Categories: Opinion Editorials

Smarter Kids in Just Twelve Weeks!

January 20th, 2015 No comments

Henry David Abraham MD

This is a joke, right? Like six minute abs? No, it is not a joke, but the conclusion of a scientific study on the value of teaching kids music. Psychologist Hossein Kaviani and others in England randomly assigned five and six year olds to one of two groups for twelve weeks: one group received music training, and one didn’t. At the end of the study the first group had higher IQs, especially in verbal reasoning and short term memory.  To anyone who’s studied music, this is no big surprise. A raft of researchers has confirmed psychological benefits from music. Neurologist Robert Ellis and colleagues at the Beth Israel Deaconess Medical Center in Boston have even found where in the brain these benefits occur. And the Journal of Neuroscience reports that brain changes from learning music can persist for at least a decade after the lessons stop.

What about babies? Music gives infants a boost, too, in language and social development. Lullabies sung to premature infants in the hospital affect their heart and lungs, improve feeding, and increase alertness. And as any pregnant mother will tell you, fetuses too, got rhythm. One mother told me she has fond memories of a pregnancy in which one of her kids in utero responded to different songs from Fats Waller’s Ain’t Misbehavin’- “The Joint Is Jumpin’,” (bladder kicking), and “Two Sleepy People,” (party over, night-night). Maestro Joel Smirnoff of the Cleveland Institute of Music speculates that such early connections to music are tied to the first rhythms a fetus hears in the womb- the sound of its mother’s heartbeat. This is likely the foundation rhythm in lullabies, chants, and even the likes of Bach and Beethoven. It’s also the unconscious basis for the near universal appeal of rock and roll. And if your copy of the medical journal, Noise Health, was lost in the mail, you missed the report that even cells in a Petri dish can respond to music by changing their size and contents.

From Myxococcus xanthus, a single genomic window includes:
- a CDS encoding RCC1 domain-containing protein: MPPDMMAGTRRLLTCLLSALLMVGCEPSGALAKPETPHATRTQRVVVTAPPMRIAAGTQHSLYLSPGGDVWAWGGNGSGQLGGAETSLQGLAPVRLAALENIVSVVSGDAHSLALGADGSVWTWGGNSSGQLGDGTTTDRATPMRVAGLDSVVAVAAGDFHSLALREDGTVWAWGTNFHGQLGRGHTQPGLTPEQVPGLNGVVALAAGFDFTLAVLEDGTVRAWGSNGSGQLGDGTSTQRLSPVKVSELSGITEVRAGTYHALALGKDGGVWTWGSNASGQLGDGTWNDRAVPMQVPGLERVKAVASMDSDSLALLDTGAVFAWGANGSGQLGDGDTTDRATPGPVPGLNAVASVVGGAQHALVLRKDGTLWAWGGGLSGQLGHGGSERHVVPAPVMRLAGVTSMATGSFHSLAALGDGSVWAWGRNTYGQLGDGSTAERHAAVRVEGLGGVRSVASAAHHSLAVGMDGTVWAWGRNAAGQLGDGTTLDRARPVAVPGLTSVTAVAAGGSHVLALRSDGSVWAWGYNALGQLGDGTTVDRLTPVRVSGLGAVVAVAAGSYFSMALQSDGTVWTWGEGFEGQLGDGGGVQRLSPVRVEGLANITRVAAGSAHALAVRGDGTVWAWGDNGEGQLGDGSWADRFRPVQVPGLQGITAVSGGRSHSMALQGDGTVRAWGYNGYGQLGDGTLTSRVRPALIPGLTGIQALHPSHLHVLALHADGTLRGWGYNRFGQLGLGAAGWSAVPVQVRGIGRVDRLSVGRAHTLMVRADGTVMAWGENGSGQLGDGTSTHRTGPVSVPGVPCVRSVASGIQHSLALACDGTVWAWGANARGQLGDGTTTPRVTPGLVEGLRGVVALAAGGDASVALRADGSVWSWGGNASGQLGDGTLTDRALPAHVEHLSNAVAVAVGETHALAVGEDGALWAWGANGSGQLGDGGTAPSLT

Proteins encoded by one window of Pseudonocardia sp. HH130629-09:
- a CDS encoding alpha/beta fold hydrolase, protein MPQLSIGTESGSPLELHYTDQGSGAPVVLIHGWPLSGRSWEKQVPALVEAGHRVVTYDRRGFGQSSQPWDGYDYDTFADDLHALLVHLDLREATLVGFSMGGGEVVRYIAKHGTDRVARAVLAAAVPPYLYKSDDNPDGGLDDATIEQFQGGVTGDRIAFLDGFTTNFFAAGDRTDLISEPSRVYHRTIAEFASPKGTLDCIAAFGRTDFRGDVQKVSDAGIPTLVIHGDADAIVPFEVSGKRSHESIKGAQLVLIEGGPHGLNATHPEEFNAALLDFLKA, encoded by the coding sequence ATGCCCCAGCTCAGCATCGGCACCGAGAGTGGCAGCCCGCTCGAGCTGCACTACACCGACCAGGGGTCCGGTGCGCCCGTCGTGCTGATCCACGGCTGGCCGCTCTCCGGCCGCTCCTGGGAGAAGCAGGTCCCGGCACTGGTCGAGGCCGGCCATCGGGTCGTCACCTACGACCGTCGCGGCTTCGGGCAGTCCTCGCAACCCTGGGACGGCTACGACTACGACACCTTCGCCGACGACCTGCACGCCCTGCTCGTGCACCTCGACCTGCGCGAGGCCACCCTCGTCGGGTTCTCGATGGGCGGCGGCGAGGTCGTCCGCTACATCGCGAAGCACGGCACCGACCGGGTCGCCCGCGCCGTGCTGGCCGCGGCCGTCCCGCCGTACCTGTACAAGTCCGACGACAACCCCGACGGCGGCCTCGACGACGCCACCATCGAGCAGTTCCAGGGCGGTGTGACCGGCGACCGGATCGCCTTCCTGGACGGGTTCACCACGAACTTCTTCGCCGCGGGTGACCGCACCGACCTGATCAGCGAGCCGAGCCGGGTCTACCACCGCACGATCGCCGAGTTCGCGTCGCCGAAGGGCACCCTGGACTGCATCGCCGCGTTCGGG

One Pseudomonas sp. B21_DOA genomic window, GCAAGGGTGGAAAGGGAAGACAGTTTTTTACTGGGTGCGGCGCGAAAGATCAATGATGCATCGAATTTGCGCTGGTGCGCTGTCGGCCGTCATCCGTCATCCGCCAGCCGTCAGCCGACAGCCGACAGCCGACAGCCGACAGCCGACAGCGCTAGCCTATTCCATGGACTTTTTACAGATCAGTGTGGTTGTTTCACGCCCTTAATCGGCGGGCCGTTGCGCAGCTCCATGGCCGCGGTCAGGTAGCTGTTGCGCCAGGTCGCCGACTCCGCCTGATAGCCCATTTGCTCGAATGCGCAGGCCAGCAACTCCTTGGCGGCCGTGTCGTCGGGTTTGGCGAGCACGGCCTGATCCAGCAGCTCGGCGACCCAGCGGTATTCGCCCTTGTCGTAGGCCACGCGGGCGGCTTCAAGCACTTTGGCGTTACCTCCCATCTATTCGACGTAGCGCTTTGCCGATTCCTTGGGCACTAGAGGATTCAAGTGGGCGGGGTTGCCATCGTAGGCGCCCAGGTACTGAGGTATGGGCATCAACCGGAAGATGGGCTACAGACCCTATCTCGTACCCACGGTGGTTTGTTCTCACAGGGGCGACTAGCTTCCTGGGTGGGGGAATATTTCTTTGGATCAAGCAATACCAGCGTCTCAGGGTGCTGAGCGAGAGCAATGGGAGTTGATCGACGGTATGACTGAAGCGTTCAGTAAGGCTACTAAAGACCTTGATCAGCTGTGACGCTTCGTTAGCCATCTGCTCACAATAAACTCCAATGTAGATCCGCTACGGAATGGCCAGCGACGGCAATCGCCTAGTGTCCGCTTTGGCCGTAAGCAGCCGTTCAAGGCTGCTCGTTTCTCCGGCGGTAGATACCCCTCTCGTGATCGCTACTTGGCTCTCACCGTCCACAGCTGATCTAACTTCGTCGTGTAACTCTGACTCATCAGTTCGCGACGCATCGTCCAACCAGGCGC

Then there are the benefits that music brings to a kid’s personality and character. Kids see cultural doors open onto different times and places. They learn discipline and perseverance. As musical skills increase, they see themselves go from nowhere to somewhere, which gives self-esteem a shot in the arm. They learn to play together. They feel the pride of doing something really hard, perhaps something that even their parents can’t do. Music is about doing, and doing is the heart and soul of both school and the workplace.